By Deborah Fineblum Schabb/JNS.org
To appreciate how much Israelis love Elvis Presley, you just have to hear three generations of the Mizrachi family of Rehovot crooning, “Wise men say only fools rush in…but I can’t help falling in love with you.”
The Mizrachis—mom Aliza, sons Asaf and Yehoram, and granddaughter Kahila—had just downed some American-style burgers at the Elvis Inn, a restaurant, convenience store, and gas station that proudly claims to be the only Israeli institution devoted to The King. And they were busy inspecting the impressive Elvis memorabilia and chotchke collection on the premises.
Drivers passing through this corner of the hills surrounding Jerusalem often do a double-take from the car window when they spot not one, but two way-more-than-life-sized statues of Elvis. Unless, of course, they’re among those who like the Mizrachis make a special pilgrimage to the Elvis Inn, located in the small hillside town of Neve Ilan.
Where else can Israelis hear all-Elvis, all-the-time piped into a 1950s-style diner while they feast on burgers and fries? Where else can they purchase an Elvis mini-alarm clock, a platter-sized “Elvis in Jerusalem” plate, or a postcard with Elvis wearing tefillin in front of the Western Wall? (The latter souvenir comes thanks to Photoshop, since The King was never in Israel—the closest he got was Germany, and there is no evidence that he ever wore tefillin.) Better yet, buy a cup of coffee for 15 shekels ($3.88) and you get the ceramic Elvis mug to take home as a souvenir.
But nothing of this Elvis sanctuary was in the picture when Uri Yoeli was a 12-year-old growing up in Jerusalem, the seventh generation of his family to do so. The year was 1958 and the Israeli pre-teen had a girlfriend who was a hardcore fan.
“She gave me a picture of a man and said it was someone named Elvis,” he recalls. “The next week she gave me a small record—‘One Night with You.’” Back then, his family owned one of just a handful of gramophones in all of Jerusalem, and being willing to repeatedly play the Elvis record instantly made Yoeli one of the most popular kids in the neighborhood.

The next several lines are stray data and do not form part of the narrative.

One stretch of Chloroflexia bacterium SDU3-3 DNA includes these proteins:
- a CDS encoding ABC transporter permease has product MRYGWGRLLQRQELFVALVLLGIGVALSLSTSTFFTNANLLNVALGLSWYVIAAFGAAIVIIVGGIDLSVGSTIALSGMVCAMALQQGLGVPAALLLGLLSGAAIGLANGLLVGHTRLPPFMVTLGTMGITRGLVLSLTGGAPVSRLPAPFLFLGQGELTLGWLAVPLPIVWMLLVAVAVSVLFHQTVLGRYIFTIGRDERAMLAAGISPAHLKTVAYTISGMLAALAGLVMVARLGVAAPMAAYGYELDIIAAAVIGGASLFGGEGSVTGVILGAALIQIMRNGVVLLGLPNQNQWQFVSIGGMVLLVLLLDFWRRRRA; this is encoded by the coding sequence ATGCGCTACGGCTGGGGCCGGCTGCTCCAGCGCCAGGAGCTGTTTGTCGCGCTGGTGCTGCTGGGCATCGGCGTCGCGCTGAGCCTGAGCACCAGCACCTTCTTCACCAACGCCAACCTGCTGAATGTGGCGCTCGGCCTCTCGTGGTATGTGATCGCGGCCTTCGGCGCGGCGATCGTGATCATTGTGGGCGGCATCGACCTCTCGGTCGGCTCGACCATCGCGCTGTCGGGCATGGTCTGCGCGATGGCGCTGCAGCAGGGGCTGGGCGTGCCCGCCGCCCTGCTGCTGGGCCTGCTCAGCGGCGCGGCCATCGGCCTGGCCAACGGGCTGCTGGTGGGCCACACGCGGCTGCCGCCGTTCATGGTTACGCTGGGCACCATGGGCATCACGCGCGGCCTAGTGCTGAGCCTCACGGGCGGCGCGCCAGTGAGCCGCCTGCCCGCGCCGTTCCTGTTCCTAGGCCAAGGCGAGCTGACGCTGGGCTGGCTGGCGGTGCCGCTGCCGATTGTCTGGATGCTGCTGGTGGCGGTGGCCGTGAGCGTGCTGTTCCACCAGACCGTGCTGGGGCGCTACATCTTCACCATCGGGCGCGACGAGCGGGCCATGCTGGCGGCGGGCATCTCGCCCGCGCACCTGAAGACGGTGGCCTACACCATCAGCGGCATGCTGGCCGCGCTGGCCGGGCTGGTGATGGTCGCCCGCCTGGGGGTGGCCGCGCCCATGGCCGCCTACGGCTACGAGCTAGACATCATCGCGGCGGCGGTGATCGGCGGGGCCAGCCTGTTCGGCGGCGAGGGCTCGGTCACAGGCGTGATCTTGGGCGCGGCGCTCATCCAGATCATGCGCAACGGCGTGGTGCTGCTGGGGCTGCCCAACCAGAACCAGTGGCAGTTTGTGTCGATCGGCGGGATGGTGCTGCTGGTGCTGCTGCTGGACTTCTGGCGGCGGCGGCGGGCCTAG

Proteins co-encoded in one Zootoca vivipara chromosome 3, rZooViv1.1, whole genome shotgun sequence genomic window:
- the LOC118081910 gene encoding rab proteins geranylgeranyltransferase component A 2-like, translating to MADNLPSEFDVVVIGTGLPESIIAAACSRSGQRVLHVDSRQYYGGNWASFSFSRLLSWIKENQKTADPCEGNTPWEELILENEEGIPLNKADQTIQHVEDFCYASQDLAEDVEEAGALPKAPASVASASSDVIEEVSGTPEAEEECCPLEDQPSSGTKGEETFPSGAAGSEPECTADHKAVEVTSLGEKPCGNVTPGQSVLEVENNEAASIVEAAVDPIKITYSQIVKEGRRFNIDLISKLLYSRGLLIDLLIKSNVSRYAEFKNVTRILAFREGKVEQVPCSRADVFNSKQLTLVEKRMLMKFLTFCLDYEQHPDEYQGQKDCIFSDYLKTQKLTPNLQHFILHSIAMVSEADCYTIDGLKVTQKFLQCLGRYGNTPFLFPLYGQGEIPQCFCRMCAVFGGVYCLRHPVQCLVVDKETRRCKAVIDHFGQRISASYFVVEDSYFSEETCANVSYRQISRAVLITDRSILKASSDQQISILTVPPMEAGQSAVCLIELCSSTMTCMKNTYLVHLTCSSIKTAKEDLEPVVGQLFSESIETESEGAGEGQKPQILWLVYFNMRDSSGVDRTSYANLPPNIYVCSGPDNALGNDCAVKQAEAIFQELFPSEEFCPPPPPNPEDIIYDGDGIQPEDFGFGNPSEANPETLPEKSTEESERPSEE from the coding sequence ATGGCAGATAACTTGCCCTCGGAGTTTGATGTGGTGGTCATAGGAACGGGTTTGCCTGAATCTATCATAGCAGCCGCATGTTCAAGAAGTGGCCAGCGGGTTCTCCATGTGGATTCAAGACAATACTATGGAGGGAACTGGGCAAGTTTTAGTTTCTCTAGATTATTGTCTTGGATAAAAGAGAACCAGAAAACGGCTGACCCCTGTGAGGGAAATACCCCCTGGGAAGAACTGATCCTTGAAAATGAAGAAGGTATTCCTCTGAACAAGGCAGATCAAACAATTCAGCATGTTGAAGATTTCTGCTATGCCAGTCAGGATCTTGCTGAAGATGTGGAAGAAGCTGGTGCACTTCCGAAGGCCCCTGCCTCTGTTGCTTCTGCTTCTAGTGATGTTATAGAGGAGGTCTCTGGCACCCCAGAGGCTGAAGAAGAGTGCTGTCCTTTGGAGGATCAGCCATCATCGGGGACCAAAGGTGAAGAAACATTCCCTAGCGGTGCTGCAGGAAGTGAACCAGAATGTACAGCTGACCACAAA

“I didn’t understand one word of English but I knew this was great music,” he says nearly six decades later. So began a lifelong devotion to The King, punctuated with trips to Graceland (Elvis’s Memphis shrine) and an impressive collection of Elvis memorabilia, much of it now on display at Israel’s Elvis Inn. Even during his years of Israel Defense Forces service, Yoeli continued his Elvis fascination, slowly buying whatever posters and records he could get his hands on. In 1974, when he had the chance to open a gas station in Neve Ilan, he put a few of the Elvis pictures on the wall behind the cash register.
“That’s when I saw people’s reaction: ‘Wow, Elvis!’” he says. Thus, the Elvis Inn was born.
Over the years, the venue has grown, adding to the two oversized statues—the brass one is a towering 16 feet high—and attracting not only Israelis, but plenty of Americans on vacation looking for some old-fashioned home cooking. (Note: any Elvis fans who keep kosher will have to pass on the food at the inn.)
Visitors can try to stump Yoeli on the details of Elvis’s bio, but be warned that he’s something of a maven on the subject and knows many of lyrics by heart. His personal favorite? “It’s Now or Never.”
Yoeli’s son Amir has similar lyrical mastery of Elvis. For the last six years, the younger Yoeli has run the second Elvis Inn location, in Georgia—not the Georgia with the annual Elvis festival, but the one in the former Soviet Union.
“They love Elvis there, too,” says the elder Yoeli.
When it comes to Elvis’s sad ending—he died of an apparent overdose in 1977—Yoeli believes The King would be alive today, at age 80, “if someone had been close to him and helped him.”
Yoeli was one Elvis fan who was not surprised to learn that Elvis had a Jewish great-grandmother (though some say great-great grandmother). This makes Elvis “grandmothered” in by Jewish law, as these ancestors were on the matrilineal side of the family.
“I always felt Elvis had a Jewish soul,” Yoeli says. Indeed, two books on the subject, “Elvis and Gladys” by Elaine Dundy, and “Schmelvis” by Jonathan Goldstein and Max Wallace, trace signs of Elvis’s Jewish identity, including necklaces he sported with a Chai (Hebrew for life) symbol and Star of David, as well as his generosity to several Jewish charities over the years.
Long-time Elvis Inn customer (15 years and counting) Chaim Yoni of Caesarea says he keeps coming back for the atmosphere.
“It’s the old music we grew up with,” says the 60-year-old native Israeli and high-tech professional. “Elvis was a symbol to us here, an American icon like McDonald’s and Coca-Cola, a sign of the American dream.”
“It’s not me, but the fans who’ve made this place what it is today,” says Yoeli, adding with pride that his establishment is “the only place in Israel where people get up and dance to rock-and-roll at 9 in the morning.”
Yet of all the customers Yoeli has greeted over the years, one special guest has yet to come through the door: Elvis’s only child, Lisa Marie Presley.
“No, she hasn’t been here,” he says, then adds with a grin, “At least not yet.”
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